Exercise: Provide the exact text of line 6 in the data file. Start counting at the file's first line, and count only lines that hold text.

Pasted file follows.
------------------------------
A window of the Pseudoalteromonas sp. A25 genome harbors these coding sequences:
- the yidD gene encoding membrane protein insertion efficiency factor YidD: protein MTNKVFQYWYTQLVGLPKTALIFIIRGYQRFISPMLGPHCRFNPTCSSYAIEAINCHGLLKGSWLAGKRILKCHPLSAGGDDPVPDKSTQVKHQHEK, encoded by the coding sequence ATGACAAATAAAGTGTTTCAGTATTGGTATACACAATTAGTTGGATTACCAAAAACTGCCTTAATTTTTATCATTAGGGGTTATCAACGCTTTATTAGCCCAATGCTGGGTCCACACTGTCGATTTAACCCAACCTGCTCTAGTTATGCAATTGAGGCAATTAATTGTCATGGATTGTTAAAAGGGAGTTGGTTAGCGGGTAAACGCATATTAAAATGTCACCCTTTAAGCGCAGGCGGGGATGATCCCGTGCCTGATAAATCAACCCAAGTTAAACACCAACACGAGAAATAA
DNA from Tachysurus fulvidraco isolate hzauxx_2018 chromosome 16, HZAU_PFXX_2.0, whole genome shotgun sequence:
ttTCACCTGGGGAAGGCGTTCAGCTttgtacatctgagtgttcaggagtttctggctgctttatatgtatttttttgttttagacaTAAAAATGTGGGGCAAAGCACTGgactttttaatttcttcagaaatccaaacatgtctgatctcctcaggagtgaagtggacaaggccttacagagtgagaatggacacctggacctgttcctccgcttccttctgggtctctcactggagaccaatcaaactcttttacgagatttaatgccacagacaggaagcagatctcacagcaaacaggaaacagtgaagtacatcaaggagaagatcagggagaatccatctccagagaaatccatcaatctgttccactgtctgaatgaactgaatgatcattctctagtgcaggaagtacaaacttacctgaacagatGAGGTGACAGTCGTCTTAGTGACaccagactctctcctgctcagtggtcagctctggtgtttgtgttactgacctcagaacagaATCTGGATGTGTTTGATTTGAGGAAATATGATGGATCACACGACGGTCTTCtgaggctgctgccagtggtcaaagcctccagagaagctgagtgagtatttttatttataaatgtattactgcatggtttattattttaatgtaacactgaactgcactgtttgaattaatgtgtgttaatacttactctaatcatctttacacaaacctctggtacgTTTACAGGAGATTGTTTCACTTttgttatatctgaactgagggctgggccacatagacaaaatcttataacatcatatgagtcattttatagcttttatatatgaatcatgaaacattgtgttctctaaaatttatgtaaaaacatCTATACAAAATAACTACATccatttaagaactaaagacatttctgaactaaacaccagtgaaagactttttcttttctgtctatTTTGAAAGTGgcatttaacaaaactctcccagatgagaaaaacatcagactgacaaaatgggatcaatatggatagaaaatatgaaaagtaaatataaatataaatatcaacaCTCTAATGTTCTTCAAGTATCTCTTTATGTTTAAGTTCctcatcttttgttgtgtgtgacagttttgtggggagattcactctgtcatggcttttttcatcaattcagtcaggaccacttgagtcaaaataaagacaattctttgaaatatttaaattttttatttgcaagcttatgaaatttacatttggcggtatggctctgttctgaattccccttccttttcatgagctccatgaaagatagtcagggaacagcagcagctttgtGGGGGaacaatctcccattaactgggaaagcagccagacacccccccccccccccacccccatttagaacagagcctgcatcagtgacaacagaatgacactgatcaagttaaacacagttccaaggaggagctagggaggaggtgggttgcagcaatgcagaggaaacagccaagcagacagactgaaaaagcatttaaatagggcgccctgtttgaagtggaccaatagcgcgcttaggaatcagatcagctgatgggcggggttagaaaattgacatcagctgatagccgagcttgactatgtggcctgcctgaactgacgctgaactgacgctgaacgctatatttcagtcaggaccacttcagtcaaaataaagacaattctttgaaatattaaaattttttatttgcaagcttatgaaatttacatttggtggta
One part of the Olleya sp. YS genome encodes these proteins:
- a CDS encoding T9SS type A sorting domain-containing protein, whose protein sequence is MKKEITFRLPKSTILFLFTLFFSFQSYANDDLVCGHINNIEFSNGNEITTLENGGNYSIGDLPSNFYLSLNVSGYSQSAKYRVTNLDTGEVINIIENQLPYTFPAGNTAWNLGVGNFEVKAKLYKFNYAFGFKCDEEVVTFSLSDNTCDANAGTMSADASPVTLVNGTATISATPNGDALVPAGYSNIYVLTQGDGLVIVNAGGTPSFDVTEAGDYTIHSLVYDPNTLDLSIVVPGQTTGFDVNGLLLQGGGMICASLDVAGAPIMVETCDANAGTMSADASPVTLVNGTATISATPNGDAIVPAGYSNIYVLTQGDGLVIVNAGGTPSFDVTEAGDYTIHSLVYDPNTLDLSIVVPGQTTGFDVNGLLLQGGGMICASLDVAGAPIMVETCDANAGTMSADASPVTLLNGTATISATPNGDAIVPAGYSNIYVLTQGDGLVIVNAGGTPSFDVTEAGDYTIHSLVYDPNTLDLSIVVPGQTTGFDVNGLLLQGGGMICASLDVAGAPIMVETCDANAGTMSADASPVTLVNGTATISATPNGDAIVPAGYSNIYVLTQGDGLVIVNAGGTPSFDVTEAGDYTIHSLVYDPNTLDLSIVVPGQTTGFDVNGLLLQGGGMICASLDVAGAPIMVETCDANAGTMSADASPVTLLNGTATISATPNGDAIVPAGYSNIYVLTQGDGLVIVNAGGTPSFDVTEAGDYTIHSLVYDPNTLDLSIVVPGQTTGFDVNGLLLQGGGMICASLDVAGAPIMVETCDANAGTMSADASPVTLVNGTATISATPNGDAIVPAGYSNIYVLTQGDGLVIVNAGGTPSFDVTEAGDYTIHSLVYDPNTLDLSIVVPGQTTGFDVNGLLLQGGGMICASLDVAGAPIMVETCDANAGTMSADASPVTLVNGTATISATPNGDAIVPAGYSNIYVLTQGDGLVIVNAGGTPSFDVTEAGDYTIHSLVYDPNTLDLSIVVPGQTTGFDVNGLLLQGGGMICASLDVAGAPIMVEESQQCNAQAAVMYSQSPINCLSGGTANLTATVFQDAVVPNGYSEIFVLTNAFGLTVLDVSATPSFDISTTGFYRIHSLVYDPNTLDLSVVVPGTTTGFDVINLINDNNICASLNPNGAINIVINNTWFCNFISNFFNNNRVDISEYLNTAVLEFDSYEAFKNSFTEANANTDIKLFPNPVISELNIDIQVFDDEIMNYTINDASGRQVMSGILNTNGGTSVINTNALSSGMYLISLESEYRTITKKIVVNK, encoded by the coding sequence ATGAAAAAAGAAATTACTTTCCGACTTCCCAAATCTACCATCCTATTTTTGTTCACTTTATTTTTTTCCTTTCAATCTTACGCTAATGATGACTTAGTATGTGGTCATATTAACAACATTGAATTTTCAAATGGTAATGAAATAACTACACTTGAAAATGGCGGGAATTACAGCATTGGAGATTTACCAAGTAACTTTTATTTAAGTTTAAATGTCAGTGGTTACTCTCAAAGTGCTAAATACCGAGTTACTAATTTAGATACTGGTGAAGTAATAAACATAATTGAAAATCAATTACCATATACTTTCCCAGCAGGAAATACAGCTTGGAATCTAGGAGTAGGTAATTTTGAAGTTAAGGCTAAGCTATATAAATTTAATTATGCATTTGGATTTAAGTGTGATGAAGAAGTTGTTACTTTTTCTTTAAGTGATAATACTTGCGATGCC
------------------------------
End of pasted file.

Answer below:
- a CDS encoding T9SS type A sorting domain-containing protein, whose protein sequence is MKKEITFRLPKSTILFLFTLFFSFQSYANDDLVCGHINNIEFSNGNEITTLENGGNYSIGDLPSNFYLSLNVSGYSQSAKYRVTNLDTGEVINIIENQLPYTFPAGNTAWNLGVGNFEVKAKLYKFNYAFGFKCDEEVVTFSLSDNTCDANAGTMSADASPVTLVNGTATISATPNGDALVPAGYSNIYVLTQGDGLVIVNAGGTPSFDVTEAGDYTIHSLVYDPNTLDLSIVVPGQTTGFDVNGLLLQGGGMICASLDVAGAPIMVETCDANAGTMSADASPVTLVNGTATISATPNGDAIVPAGYSNIYVLTQGDGLVIVNAGGTPSFDVTEAGDYTIHSLVYDPNTLDLSIVVPGQTTGFDVNGLLLQGGGMICASLDVAGAPIMVETCDANAGTMSADASPVTLLNGTATISATPNGDAIVPAGYSNIYVLTQGDGLVIVNAGGTPSFDVTEAGDYTIHSLVYDPNTLDLSIVVPGQTTGFDVNGLLLQGGGMICASLDVAGAPIMVETCDANAGTMSADASPVTLVNGTATISATPNGDAIVPAGYSNIYVLTQGDGLVIVNAGGTPSFDVTEAGDYTIHSLVYDPNTLDLSIVVPGQTTGFDVNGLLLQGGGMICASLDVAGAPIMVETCDANAGTMSADASPVTLLNGTATISATPNGDAIVPAGYSNIYVLTQGDGLVIVNAGGTPSFDVTEAGDYTIHSLVYDPNTLDLSIVVPGQTTGFDVNGLLLQGGGMICASLDVAGAPIMVETCDANAGTMSADASPVTLVNGTATISATPNGDAIVPAGYSNIYVLTQGDGLVIVNAGGTPSFDVTEAGDYTIHSLVYDPNTLDLSIVVPGQTTGFDVNGLLLQGGGMICASLDVAGAPIMVETCDANAGTMSADASPVTLVNGTATISATPNGDAIVPAGYSNIYVLTQGDGLVIVNAGGTPSFDVTEAGDYTIHSLVYDPNTLDLSIVVPGQTTGFDVNGLLLQGGGMICASLDVAGAPIMVEESQQCNAQAAVMYSQSPINCLSGGTANLTATVFQDAVVPNGYSEIFVLTNAFGLTVLDVSATPSFDISTTGFYRIHSLVYDPNTLDLSVVVPGTTTGFDVINLINDNNICASLNPNGAINIVINNTWFCNFISNFFNNNRVDISEYLNTAVLEFDSYEAFKNSFTEANANTDIKLFPNPVISELNIDIQVFDDEIMNYTINDASGRQVMSGILNTNGGTSVINTNALSSGMYLISLESEYRTITKKIVVNK, encoded by the coding sequence ATGAAAAAAGAAATTACTTTCCGACTTCCCAAATCTACCATCCTATTTTTGTTCACTTTATTTTTTTCCTTTCAATCTTACGCTAATGATGACTTAGTATGTGGTCATATTAACAACATTGAATTTTCAAATGGTAATGAAATAACTACACTTGAAAATGGCGGGAATTACAGCATTGGAGATTTACCAAGTAACTTTTATTTAAGTTTAAATGTCAGTGGTTACTCTCAAAGTGCTAAATACCGAGTTACTAATTTAGATACTGGTGAAGTAATAAACATAATTGAAAATCAATTACCATATACTTTCCCAGCAGGAAATACAGCTTGGAATCTAGGAGTAGGTAATTTTGAAGTTAAGGCTAAGCTATATAAATTTAATTATGCATTTGGATTTAAGTGTGATGAAGAAGTTGTTACTTTTTCTTTAAGTGATAATACTTGCGATGCC